The numbers disclosed today tell the story. Parcel and shipping traffic rose a scant 0.6% for the 2019 fiscal year, well below recent historical norms. Volumes in the fiscal fourth quarter were down marginally, according to USPS CFO Joseph Corbett, who did not disclose specifics on Thursday’s conference call. According to consultancy ShipMatrix, fiscal fourth quarter Parcel Select volume fell 4.5% to 680 million pieces from 712 million. The volume tendered through Amazon and SmartPost, the latter being the FedEx service, declined by 49 million pieces in the quarter, ShipMatrix said. The balance of the customer group posted slightly higher traffic than in the fiscal 2018 period.

USPS’ fiscal fourth quarter decline marks the second consecutive quarter of year-on-year quarterly drops after nine straight years of gains. Parcel and shipping revenue rose more than 6%, courtesy of rate increases that have become a double-edged sword.

Declines in parcel traffic are no small matter for USPS. Under its cost-allocation formula, parcel revenue is leveraged to support what is known as the “Universal Service Obligation,” or required pick-ups and deliveries at every address. Less traffic and less revenue could put a strain on operating costs. What’s more, USPS plans to spend around $6 billion to upgrade its fleet to more package-friendly vehicles. The update is long overdue given the creaky nature of the familiar UPS box trucks that are so old that it is difficult to find mechanics to work on them. Yet the investment was made to dovetail with USPS’ increasing focus on parcels. Fewer parcels could make it harder for USPS to recoup its investment.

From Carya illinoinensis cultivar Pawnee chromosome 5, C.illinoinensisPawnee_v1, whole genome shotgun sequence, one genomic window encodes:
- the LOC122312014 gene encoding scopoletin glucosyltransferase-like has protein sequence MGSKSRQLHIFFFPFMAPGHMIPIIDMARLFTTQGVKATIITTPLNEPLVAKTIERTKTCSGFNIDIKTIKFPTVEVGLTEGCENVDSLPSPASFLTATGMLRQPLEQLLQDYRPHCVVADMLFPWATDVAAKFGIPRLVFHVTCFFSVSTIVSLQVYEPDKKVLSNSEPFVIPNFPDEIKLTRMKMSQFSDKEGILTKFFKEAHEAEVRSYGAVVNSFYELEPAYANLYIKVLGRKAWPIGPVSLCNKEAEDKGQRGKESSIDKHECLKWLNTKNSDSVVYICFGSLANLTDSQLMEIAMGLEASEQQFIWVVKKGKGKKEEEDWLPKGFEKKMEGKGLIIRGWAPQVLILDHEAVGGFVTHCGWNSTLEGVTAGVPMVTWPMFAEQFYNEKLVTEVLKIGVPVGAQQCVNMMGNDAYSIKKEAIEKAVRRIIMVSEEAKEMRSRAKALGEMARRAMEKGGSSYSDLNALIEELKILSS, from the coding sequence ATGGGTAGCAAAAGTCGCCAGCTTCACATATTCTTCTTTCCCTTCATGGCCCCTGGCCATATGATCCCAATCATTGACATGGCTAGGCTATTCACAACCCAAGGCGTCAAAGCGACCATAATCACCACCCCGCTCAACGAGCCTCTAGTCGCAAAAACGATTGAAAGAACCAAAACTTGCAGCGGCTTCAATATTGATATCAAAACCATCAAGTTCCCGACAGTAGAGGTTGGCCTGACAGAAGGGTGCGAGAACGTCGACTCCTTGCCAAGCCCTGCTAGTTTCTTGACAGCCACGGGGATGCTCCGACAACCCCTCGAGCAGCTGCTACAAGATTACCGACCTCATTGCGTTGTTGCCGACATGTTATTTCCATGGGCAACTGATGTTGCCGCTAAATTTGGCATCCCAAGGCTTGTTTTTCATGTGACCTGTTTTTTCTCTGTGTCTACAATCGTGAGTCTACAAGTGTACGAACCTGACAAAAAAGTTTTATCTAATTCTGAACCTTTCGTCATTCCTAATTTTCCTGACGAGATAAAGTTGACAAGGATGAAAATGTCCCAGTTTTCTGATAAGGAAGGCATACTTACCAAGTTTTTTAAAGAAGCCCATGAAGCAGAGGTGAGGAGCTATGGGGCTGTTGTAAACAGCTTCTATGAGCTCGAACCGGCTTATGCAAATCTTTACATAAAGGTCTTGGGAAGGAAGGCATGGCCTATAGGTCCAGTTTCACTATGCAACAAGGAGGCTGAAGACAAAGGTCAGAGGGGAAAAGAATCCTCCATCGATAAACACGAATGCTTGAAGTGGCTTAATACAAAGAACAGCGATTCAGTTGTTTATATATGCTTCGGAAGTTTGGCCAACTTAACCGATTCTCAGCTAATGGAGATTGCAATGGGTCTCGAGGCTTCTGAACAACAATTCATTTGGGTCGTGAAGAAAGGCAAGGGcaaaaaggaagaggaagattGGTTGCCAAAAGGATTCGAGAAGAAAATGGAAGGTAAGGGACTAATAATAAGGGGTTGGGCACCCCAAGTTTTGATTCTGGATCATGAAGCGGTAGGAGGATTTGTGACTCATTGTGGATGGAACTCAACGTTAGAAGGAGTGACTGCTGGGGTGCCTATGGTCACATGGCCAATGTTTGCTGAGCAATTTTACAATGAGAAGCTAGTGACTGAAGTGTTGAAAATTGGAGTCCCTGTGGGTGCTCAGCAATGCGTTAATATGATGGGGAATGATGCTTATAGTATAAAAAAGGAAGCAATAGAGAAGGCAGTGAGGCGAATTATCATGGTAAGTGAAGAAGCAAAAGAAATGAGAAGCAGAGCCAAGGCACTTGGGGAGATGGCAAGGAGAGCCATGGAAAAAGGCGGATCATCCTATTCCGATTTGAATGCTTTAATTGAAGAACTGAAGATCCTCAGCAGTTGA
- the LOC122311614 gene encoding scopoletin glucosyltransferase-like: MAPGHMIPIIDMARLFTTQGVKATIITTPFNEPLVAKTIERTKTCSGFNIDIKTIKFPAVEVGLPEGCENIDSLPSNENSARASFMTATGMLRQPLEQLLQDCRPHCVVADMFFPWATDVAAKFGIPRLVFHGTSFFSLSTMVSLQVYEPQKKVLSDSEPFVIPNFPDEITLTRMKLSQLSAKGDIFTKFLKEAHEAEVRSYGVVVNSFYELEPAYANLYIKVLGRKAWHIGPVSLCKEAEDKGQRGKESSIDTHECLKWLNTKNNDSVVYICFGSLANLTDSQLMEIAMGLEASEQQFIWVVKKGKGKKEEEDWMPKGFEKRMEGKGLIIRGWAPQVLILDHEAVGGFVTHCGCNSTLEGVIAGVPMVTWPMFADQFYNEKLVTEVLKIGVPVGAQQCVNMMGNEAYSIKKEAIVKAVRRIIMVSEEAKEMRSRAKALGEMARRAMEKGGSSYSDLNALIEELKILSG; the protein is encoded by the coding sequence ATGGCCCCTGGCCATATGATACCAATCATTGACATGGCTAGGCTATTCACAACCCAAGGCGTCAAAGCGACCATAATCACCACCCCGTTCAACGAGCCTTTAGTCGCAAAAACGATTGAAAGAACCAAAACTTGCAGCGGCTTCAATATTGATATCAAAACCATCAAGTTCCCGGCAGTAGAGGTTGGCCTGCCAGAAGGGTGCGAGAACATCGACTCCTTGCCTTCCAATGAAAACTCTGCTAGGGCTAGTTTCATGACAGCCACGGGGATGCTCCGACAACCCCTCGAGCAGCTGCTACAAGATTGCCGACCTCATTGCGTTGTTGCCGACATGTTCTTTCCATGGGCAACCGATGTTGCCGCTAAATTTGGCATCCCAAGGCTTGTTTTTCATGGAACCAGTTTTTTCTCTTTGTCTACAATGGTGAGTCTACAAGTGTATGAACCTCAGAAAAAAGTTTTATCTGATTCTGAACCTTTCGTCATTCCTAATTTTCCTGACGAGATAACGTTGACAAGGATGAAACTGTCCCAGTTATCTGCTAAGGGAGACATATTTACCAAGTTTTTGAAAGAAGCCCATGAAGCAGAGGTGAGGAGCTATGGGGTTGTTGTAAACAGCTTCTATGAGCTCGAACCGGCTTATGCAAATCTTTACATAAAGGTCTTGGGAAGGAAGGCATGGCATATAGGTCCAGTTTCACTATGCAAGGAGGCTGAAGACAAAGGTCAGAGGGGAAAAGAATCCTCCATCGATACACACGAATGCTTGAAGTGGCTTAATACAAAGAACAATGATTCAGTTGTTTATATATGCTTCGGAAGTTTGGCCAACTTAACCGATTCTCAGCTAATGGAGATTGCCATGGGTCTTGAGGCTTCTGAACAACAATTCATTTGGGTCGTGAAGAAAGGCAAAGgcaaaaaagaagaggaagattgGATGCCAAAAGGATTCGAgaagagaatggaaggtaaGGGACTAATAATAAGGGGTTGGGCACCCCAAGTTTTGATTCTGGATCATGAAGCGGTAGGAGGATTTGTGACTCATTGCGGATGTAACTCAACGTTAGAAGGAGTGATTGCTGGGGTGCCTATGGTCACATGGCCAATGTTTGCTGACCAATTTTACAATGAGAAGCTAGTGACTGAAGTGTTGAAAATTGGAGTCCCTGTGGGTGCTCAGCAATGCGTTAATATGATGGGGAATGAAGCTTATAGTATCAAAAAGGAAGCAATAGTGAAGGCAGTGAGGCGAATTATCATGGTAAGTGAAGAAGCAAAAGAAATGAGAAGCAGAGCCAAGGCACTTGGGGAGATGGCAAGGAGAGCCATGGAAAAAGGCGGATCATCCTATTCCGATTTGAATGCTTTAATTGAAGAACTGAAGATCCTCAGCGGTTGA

There are no easy answers. One advanced by Satish Jindel, president of ShipMatrix, is to put a strict weight ceiling on parcels that UPS will accept. Parcel handling and processing is time and labor-intensive, and it will never generate the profit margins of first-class mail whose processing is super-efficient. According to Jindel, USPS makes it harder on itself by accepting packages that weigh up to 70 pounds, which are even costlier and more difficult to handle, and account for a small percentage of its parcel mix.

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Mark Solomon

Formerly the Executive Editor at DC Velocity, Mark Solomon joined FreightWaves as Managing Editor of Freight Markets. Solomon began his journalistic career in 1982 at Traffic World magazine, ran his own public relations firm (Media Based Solutions) from 1994 to 2008, and has been at DC Velocity since then. Over the course of his career, Solomon has covered nearly the whole gamut of the transportation and logistics industry, including trucking, railroads, maritime, 3PLs, and regulatory issues. Solomon witnessed and narrated the rise of Amazon and XPO Logistics and the shift of the U.S. Postal Service from a mail-focused service to parcel, as well as the exponential, e-commerce-driven growth of warehouse square footage and omnichannel fulfillment.